NATIVE TONGUE by Carl Hiaasen

NATIVE TONGUE

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KIRKUS REVIEW

Hiaasen's fourth Florida crime-farce--about an environmental-protection scam--is as manic as ever but lacks the crisp suspense that made Skin Tight a minor crime-classic. As usual, Hiaasen plunks a male Alice (reporter-turned-flak Joe Winder) into a tropical Wonderland (the Disney-rival theme park of the Amazing Kingdom of Thrills); but, again, he pushes slapstick black humor at the expense of thrills. It's a typically bizarre Hiaasen opening as the vacationing Whelper family panics when someone tosses a rat into their convertible--and the rat turns out to be one of only two blue-tongued mango voles left on earth, stolen, on orders of an eco-terrorist geriatric, by two bungling burglars who then mistook the voles for rats and threw them away. That's the last we see of the Whelpers--and the voles--although the geriatric and the thieves figure in the labyrinthine un-cover-up that follows as Joe deduces that the mango voles are just plain voles disguised to shake endangered-species' funds out of Uncle Sam: another venal venture by Joe's boss, Kingdom-owner and land-developer Francis X. Kingsbury, who, it transpires, is a mobster on the lam from John Gotti. In between losing his girlfriend to her new calling as a phone-sex scriptwriter and romancing a new love, Joe deduces that Orky the whale's choking to death on biologist Will Koocher was no accident but murder: Koocher knew too much about the voles. That sets Joe up as the next victim of Kingsbury and his steroid-pumped goon (who chews off his foot at the ankle when trapped beneath a ear), but with some help from a Florida-governor-turned-swamp-rat (recycled from Double Whammy), Joe takes down the Kingdom and saves a wilderness in the process. Madcap and sometimes quite funny, but strained as well, with the action often so absurd as to leach realism and thus suspense. The problem may be that Hiaasen's tilled this particular crime-comic soil one time too many.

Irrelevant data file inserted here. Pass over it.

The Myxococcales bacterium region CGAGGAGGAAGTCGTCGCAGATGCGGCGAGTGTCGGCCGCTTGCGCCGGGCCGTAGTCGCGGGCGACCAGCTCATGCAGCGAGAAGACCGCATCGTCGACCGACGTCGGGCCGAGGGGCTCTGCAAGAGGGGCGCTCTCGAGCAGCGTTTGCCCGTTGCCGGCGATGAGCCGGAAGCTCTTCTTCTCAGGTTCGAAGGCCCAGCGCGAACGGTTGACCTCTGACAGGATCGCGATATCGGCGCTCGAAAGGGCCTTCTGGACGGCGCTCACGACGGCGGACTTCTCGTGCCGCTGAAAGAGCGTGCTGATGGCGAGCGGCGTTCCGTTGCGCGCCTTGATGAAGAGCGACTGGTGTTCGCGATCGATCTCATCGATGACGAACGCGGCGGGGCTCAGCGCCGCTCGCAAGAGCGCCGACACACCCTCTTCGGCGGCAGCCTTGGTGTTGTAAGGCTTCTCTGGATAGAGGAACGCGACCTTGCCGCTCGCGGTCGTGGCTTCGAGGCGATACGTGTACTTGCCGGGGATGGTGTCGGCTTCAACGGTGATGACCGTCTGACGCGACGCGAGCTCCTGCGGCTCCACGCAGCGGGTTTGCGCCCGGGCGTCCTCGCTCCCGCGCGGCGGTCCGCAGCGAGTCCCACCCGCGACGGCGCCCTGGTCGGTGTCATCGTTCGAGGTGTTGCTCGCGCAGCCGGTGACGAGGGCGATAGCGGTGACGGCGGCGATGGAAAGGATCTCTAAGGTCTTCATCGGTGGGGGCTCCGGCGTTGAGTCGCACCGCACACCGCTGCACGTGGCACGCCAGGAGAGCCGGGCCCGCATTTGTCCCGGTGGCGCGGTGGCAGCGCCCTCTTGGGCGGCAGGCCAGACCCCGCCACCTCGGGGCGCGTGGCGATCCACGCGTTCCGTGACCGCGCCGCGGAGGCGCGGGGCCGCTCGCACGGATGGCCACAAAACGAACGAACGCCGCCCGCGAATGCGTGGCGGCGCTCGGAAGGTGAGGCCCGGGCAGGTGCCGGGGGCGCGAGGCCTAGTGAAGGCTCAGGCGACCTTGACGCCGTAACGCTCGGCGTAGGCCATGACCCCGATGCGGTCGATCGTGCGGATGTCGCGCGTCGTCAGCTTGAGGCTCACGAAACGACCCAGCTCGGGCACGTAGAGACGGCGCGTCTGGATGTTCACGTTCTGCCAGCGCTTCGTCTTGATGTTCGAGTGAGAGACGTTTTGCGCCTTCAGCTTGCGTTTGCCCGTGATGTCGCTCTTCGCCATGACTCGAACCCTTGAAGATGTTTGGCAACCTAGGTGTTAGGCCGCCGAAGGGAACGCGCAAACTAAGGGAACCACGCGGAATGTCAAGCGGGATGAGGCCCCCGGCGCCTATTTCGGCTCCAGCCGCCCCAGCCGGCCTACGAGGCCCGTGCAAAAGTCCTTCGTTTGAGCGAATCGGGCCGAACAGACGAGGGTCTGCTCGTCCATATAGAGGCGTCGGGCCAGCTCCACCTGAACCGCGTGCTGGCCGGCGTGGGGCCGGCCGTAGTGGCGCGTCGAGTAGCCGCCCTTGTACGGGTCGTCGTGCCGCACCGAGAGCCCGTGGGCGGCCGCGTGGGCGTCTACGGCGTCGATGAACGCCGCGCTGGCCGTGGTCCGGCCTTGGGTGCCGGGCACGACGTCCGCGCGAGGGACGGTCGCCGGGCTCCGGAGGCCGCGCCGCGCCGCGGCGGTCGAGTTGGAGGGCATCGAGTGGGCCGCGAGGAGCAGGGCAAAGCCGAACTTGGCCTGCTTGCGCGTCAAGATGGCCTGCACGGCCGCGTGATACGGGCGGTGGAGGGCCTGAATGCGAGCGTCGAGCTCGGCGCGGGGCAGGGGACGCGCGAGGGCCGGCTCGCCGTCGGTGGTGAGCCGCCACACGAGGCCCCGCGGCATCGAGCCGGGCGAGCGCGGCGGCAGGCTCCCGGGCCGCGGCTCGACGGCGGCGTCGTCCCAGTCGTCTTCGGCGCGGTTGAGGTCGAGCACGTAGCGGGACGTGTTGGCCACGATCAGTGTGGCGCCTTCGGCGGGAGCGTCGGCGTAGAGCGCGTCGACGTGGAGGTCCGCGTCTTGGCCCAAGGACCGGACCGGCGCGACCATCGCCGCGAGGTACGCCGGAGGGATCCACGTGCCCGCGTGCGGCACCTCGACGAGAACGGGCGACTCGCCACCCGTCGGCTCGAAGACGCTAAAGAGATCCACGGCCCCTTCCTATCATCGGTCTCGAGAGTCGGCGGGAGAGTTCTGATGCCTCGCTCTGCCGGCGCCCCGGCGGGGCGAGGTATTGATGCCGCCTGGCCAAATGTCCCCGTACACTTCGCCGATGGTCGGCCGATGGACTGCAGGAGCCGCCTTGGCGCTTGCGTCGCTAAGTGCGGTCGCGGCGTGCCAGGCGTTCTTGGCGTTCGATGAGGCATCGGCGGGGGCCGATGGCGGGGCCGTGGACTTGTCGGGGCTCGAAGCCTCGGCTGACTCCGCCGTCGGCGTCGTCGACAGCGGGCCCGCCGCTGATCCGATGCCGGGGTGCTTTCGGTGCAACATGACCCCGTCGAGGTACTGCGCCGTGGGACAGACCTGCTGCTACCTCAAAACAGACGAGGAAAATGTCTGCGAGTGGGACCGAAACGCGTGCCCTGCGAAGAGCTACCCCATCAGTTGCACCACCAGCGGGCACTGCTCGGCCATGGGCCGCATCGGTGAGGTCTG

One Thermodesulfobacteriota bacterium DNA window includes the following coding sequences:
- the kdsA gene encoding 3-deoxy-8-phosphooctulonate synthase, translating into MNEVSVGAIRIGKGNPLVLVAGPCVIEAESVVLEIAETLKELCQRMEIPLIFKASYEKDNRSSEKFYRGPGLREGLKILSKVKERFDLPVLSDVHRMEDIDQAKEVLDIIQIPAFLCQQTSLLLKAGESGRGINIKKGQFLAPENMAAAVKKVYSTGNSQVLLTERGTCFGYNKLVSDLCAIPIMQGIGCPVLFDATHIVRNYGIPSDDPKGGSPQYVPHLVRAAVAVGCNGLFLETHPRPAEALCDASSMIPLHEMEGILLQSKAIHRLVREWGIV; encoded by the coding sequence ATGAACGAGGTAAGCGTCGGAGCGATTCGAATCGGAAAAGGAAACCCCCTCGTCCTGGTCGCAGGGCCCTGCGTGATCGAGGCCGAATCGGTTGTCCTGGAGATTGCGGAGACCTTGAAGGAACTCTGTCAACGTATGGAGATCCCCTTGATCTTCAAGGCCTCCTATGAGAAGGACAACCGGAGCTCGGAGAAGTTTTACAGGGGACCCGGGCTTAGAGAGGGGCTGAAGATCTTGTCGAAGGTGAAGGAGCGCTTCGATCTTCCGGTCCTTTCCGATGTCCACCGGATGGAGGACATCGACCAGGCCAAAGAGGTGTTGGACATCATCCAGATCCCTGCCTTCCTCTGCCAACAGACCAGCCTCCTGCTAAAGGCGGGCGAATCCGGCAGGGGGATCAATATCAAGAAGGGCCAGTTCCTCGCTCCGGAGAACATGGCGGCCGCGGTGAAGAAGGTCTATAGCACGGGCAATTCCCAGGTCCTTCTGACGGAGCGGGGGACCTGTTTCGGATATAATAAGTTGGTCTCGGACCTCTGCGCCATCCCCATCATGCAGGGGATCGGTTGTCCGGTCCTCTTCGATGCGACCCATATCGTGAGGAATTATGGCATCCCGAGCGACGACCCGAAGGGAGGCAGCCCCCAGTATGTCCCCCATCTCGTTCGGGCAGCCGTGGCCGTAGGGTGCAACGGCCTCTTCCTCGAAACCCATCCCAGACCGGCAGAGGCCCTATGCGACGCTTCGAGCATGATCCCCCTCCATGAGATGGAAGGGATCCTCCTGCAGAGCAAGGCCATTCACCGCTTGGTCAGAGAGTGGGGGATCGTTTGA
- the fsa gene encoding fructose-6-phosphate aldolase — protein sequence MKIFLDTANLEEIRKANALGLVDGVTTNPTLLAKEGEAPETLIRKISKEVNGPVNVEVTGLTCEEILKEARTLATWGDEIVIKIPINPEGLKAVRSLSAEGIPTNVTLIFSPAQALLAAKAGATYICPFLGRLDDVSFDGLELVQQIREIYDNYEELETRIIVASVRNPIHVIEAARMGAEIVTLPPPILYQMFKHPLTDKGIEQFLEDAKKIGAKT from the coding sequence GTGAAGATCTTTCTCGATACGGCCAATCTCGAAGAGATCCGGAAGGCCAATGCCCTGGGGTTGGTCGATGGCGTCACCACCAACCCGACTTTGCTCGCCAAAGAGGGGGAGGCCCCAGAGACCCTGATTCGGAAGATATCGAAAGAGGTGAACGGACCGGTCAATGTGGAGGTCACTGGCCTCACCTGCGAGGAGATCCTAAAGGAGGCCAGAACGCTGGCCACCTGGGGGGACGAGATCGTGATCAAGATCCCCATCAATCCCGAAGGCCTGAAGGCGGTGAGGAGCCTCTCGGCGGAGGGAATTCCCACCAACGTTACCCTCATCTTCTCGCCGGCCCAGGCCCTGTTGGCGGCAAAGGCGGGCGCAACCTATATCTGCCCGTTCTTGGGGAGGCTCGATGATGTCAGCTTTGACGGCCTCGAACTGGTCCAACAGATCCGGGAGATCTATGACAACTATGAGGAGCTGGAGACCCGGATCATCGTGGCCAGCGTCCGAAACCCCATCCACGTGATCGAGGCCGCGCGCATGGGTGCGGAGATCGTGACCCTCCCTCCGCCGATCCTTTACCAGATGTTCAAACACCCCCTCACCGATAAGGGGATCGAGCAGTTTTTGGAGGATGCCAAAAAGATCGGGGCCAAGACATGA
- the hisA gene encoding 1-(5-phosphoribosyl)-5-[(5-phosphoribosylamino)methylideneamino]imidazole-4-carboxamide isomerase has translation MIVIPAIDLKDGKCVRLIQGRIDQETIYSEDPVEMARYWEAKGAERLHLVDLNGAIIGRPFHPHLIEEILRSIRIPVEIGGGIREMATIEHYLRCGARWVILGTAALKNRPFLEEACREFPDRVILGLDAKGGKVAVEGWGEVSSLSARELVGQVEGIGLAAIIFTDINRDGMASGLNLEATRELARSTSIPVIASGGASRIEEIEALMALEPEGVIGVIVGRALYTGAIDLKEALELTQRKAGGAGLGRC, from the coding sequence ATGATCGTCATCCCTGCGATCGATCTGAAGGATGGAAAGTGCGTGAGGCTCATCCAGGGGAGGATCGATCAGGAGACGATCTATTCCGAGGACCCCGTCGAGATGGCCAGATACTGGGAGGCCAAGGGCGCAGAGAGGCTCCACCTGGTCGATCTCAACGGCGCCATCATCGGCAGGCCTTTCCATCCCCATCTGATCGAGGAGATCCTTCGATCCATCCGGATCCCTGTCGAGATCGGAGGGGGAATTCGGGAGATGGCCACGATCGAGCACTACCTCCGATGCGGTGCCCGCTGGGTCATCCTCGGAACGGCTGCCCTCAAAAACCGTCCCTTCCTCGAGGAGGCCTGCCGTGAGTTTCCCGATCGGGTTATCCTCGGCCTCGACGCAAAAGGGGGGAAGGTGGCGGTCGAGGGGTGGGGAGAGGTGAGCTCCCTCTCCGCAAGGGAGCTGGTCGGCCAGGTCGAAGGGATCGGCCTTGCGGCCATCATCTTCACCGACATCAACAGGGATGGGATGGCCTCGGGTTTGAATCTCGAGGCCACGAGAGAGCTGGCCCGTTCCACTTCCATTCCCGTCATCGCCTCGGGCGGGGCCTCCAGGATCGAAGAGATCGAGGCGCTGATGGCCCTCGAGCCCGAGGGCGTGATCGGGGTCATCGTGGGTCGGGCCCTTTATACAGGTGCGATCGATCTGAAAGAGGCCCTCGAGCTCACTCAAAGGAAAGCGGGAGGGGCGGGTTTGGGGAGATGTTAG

Pub Date: Sept. 13th, 1991
ISBN: 044669570X
Page count: 320pp
Publisher: Knopf
Review Posted Online:
Kirkus Reviews Issue: July 15th, 1991




Kirkus Interview
Carl Hiaasen
author of RAZOR GIRL
November 7, 2016

In Razor Girl, Carl Hiaasen’s new novel, when Lane Coolman's car is bashed from behind on the road to the Florida Keys, what appears to be an ordinary accident is anything but. Behind the wheel of the other car is Merry Mansfield—the eponymous Razor Girl—and the crash scam is only the beginning of events that spiral crazily out of control while unleashing some of the wildest characters Hiaasen has ever set loose on the page. There's Trebeaux, the owner of Sedimental Journeys--a company that steals sand from one beach to restore erosion on another…Dominick "Big Noogie" Aeola, a NYC mafia capo with a taste for tropic-wear…Buck Nance, a Wisconsin accordionist who has rebranded himself as the star of a redneck reality show called Bayou Brethren…and Andrew Yancy—formerly Detective Yancy, busted down to the Key West roach patrol after accosting his then-lover's husband with a Dust Buster. Yancy believes that if he can singlehandedly solve a high-profile murder, he'll get his detective badge back. That the Razor Girl may be the key to Yancy's future will be as surprising as anything else he encounters along the way—including the giant Gambian rats that are livening up his restaurant inspections. “How can Hiaasen possibly tie together all this monkey business in the end?” our reviewer asks in a starred review. “His delirious plotting is so fine-tuned that preposterous complications that would strain lesser novelists fit right into his antic world. Relax, enjoy, and marvel anew at the power of unbridled fictional invention.” View video >

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